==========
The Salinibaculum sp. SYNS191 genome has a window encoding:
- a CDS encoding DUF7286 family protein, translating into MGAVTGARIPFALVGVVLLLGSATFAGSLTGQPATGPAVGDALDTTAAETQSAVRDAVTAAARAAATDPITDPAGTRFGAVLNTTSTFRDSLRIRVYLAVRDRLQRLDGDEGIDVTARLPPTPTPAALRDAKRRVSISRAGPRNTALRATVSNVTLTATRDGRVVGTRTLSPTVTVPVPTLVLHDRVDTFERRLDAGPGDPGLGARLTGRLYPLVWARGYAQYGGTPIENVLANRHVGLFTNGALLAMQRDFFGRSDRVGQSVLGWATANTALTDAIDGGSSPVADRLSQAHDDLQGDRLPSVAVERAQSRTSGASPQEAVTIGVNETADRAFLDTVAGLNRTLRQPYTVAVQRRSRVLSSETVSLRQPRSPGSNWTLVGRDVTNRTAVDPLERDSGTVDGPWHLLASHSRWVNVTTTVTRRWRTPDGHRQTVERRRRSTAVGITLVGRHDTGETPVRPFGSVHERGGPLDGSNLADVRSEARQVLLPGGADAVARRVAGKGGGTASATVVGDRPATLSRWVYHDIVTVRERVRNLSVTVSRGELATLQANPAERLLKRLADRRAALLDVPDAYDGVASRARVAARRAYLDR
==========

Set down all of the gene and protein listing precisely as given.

The Salinibaculum sp. SYNS191 genome has a window encoding:
- a CDS encoding DUF7286 family protein, translating into MGAVTGARIPFALVGVVLLLGSATFAGSLTGQPATGPAVGDALDTTAAETQSAVRDAVTAAARAAATDPITDPAGTRFGAVLNTTSTFRDSLRIRVYLAVRDRLQRLDGDEGIDVTARLPPTPTPAALRDAKRRVSISRAGPRNTALRATVSNVTLTATRDGRVVGTRTLSPTVTVPVPTLVLHDRVDTFERRLDAGPGDPGLGARLTGRLYPLVWARGYAQYGGTPIENVLANRHVGLFTNGALLAMQRDFFGRSDRVGQSVLGWATANTALTDAIDGGSSPVADRLSQAHDDLQGDRLPSVAVERAQSRTSGASPQEAVTIGVNETADRAFLDTVAGLNRTLRQPYTVAVQRRSRVLSSETVSLRQPRSPGSNWTLVGRDVTNRTAVDPLERDSGTVDGPWHLLASHSRWVNVTTTVTRRWRTPDGHRQTVERRRRSTAVGITLVGRHDTGETPVRPFGSVHERGGPLDGSNLADVRSEARQVLLPGGADAVARRVAGKGGGTASATVVGDRPATLSRWVYHDIVTVRERVRNLSVTVSRGELATLQANPAERLLKRLADRRAALLDVPDAYDGVASRARVAARRAYLDR